Definitions

from The American Heritage® Dictionary of the English Language, 5th Edition.

  • interjection Used to express sorrow, regret, grief, compassion, or apprehension of danger or evil.

from The Century Dictionary.

  • An exclamation expressive of sorrow, grief, pity, concern, or apprehension of evil: in old writers sometimes followed by the day or the while: as, alas the day, alas the while. See alackaday.

from the GNU version of the Collaborative International Dictionary of English.

  • interjection An exclamation expressive of sorrow, pity, or apprehension of evil; -- in old writers, sometimes followed by day or white; alas the day, like alack a day, or alas the white.

from Wiktionary, Creative Commons Attribution/Share-Alike License.

  • interjection Used to express sorrow, regret, compassion or grief.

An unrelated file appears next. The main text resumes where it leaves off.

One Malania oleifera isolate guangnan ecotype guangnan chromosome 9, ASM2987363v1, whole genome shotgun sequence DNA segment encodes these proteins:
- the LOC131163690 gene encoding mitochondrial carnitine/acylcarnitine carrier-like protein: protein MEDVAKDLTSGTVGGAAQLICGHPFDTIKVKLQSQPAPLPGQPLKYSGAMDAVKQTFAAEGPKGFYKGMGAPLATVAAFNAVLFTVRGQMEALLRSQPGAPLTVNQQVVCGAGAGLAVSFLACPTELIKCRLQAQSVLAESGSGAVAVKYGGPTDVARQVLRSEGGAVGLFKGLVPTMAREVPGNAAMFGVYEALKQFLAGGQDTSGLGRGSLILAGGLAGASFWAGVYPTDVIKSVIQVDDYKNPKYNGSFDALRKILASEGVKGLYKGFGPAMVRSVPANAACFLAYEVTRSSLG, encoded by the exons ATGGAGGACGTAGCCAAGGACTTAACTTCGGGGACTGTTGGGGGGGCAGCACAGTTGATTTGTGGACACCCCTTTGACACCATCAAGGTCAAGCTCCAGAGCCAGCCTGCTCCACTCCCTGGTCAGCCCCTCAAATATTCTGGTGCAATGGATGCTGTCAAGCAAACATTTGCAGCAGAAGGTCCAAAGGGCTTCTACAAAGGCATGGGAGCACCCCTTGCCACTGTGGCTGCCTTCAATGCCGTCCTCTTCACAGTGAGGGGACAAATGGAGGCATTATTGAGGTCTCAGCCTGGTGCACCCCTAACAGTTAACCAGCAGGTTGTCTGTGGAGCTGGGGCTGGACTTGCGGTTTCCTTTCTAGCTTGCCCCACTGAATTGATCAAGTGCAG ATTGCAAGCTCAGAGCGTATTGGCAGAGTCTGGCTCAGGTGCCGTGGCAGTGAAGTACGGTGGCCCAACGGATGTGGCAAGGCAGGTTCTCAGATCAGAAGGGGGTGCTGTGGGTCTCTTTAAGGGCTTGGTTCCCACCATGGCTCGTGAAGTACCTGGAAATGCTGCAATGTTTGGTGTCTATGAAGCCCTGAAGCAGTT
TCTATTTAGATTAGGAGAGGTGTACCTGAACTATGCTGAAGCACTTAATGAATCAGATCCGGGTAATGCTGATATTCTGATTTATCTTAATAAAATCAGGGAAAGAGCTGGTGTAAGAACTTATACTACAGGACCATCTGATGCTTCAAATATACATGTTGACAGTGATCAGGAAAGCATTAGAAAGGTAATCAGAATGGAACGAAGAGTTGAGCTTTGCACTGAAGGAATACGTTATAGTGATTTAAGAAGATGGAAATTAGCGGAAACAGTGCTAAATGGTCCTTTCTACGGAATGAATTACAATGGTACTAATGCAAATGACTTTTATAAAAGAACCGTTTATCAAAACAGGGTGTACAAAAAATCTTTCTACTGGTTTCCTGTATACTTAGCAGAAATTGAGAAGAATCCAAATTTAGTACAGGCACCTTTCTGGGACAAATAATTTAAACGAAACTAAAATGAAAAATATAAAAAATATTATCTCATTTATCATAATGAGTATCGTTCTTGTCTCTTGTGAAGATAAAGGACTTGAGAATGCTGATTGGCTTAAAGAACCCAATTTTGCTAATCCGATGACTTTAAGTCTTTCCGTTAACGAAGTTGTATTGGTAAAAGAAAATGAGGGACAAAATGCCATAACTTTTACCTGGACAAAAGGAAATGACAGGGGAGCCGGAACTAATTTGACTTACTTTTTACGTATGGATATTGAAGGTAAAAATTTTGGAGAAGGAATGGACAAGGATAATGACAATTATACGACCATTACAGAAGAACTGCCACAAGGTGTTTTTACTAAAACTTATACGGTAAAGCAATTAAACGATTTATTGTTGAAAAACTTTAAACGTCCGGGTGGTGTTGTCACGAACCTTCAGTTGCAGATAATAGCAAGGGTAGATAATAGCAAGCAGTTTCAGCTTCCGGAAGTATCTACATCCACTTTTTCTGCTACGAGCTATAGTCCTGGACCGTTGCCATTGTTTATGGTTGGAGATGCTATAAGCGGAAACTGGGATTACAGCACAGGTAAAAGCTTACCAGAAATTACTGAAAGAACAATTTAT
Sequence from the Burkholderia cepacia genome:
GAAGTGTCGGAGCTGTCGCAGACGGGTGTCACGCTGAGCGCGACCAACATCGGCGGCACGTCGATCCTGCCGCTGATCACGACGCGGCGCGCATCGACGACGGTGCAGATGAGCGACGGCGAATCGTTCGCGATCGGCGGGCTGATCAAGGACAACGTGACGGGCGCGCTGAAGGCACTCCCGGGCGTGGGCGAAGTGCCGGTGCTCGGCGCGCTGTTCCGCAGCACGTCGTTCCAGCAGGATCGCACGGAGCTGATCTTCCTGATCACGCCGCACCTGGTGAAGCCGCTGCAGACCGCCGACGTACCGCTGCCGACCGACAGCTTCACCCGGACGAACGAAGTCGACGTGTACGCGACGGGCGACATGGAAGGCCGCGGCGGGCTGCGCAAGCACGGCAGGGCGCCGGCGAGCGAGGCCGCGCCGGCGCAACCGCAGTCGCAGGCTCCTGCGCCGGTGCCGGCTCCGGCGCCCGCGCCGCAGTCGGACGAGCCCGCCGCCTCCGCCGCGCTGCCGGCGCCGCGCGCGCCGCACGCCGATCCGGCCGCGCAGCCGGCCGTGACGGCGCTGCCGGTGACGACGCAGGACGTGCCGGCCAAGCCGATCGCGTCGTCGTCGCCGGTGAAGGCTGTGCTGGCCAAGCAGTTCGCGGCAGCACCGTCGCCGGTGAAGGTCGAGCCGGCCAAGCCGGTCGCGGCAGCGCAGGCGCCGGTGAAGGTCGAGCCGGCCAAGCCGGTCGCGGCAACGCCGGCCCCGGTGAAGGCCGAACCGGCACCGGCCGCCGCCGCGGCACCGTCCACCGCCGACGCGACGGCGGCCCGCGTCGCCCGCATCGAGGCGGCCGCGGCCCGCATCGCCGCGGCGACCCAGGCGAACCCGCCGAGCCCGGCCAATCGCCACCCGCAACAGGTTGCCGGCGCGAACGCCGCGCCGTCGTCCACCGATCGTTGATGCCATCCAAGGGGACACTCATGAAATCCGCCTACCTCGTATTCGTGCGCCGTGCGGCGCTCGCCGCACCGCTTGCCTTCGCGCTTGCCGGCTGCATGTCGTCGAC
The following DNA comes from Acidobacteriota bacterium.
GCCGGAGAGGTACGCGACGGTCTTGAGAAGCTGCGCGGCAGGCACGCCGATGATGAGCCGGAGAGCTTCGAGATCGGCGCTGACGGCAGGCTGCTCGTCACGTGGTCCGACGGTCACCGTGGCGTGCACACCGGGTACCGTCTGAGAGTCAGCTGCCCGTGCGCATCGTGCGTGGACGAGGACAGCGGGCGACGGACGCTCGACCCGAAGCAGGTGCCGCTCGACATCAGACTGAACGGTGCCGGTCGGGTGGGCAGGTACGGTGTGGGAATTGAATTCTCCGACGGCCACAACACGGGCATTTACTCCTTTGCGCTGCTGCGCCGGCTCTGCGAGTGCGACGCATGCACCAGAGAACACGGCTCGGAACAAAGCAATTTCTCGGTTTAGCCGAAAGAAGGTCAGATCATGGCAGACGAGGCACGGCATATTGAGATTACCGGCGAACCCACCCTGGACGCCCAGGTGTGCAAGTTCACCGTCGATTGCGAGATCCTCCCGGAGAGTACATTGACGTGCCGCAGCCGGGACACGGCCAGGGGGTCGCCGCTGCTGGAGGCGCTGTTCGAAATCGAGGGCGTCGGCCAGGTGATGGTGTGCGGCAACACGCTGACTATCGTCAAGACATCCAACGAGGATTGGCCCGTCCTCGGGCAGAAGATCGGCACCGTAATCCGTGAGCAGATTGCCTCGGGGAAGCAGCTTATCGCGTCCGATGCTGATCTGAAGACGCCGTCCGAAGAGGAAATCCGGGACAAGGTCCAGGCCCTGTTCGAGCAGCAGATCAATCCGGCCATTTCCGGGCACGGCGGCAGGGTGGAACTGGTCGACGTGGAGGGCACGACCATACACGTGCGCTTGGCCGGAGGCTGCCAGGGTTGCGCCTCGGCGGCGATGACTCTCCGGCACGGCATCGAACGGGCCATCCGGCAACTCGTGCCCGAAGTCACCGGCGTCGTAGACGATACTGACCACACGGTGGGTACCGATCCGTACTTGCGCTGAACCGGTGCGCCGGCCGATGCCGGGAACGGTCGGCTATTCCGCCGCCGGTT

from WordNet 3.0 Copyright 2006 by Princeton University. All rights reserved.

  • adverb by bad luck

Etymologies

from The American Heritage® Dictionary of the English Language, 4th Edition

[Middle English, from Old French a las, helas, ah (I am) miserable, from Latin lassus, weary; see lē- in Indo-European roots.]

from Wiktionary, Creative Commons Attribution/Share-Alike License

From Old French a las (French hélas), from a ("ah") + las, from Latin lassus ("weary").

Examples

Comments

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  • Not to mention alack.

    December 12, 2007

  • Down! (=Finnish) as you would say to a dog, for example. Or to an eager admirer in a bar, around the wee hours.

    March 5, 2009

  • Particularly an eager, admiring dog.

    March 5, 2009

  • To an eager, admiring dog I usually say 'ALAS', with a very low and determined voice. (If you start to laugh - or even worse - giggle after that, you only get your face licked. I hope to God it never happens in a bar with an eager admirer. :o})

    March 5, 2009